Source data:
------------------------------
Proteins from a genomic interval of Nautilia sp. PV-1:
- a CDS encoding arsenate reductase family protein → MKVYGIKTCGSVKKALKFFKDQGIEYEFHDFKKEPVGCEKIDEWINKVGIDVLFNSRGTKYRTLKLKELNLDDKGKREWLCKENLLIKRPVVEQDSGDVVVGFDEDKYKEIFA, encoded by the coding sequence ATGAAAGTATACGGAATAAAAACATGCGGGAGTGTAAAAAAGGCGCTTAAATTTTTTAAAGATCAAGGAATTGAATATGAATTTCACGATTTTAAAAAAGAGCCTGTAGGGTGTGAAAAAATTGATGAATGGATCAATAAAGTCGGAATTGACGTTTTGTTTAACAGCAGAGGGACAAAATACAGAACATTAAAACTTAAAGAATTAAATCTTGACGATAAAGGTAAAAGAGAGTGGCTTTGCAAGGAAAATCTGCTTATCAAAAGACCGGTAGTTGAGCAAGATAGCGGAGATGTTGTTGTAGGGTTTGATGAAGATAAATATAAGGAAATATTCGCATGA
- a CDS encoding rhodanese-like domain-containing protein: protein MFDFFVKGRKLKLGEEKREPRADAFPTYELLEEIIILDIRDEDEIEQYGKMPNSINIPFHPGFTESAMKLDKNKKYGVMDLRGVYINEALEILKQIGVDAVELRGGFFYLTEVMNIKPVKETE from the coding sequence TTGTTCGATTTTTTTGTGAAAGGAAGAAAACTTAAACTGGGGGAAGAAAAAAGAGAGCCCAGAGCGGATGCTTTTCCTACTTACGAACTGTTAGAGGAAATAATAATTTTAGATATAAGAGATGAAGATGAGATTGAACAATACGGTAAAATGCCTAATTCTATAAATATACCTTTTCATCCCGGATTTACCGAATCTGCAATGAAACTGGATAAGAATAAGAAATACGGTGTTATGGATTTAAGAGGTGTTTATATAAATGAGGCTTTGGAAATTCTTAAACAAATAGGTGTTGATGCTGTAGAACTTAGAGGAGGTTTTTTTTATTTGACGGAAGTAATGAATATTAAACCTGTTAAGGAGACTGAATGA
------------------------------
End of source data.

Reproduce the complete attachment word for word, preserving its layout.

Proteins from a genomic interval of Nautilia sp. PV-1:
- a CDS encoding arsenate reductase family protein → MKVYGIKTCGSVKKALKFFKDQGIEYEFHDFKKEPVGCEKIDEWINKVGIDVLFNSRGTKYRTLKLKELNLDDKGKREWLCKENLLIKRPVVEQDSGDVVVGFDEDKYKEIFA, encoded by the coding sequence ATGAAAGTATACGGAATAAAAACATGCGGGAGTGTAAAAAAGGCGCTTAAATTTTTTAAAGATCAAGGAATTGAATATGAATTTCACGATTTTAAAAAAGAGCCTGTAGGGTGTGAAAAAATTGATGAATGGATCAATAAAGTCGGAATTGACGTTTTGTTTAACAGCAGAGGGACAAAATACAGAACATTAAAACTTAAAGAATTAAATCTTGACGATAAAGGTAAAAGAGAGTGGCTTTGCAAGGAAAATCTGCTTATCAAAAGACCGGTAGTTGAGCAAGATAGCGGAGATGTTGTTGTAGGGTTTGATGAAGATAAATATAAGGAAATATTCGCATGA
- a CDS encoding rhodanese-like domain-containing protein: protein MFDFFVKGRKLKLGEEKREPRADAFPTYELLEEIIILDIRDEDEIEQYGKMPNSINIPFHPGFTESAMKLDKNKKYGVMDLRGVYINEALEILKQIGVDAVELRGGFFYLTEVMNIKPVKETE from the coding sequence TTGTTCGATTTTTTTGTGAAAGGAAGAAAACTTAAACTGGGGGAAGAAAAAAGAGAGCCCAGAGCGGATGCTTTTCCTACTTACGAACTGTTAGAGGAAATAATAATTTTAGATATAAGAGATGAAGATGAGATTGAACAATACGGTAAAATGCCTAATTCTATAAATATACCTTTTCATCCCGGATTTACCGAATCTGCAATGAAACTGGATAAGAATAAGAAATACGGTGTTATGGATTTAAGAGGTGTTTATATAAATGAGGCTTTGGAAATTCTTAAACAAATAGGTGTTGATGCTGTAGAACTTAGAGGAGGTTTTTTTTATTTGACGGAAGTAATGAATATTAAACCTGTTAAGGAGACTGAATGA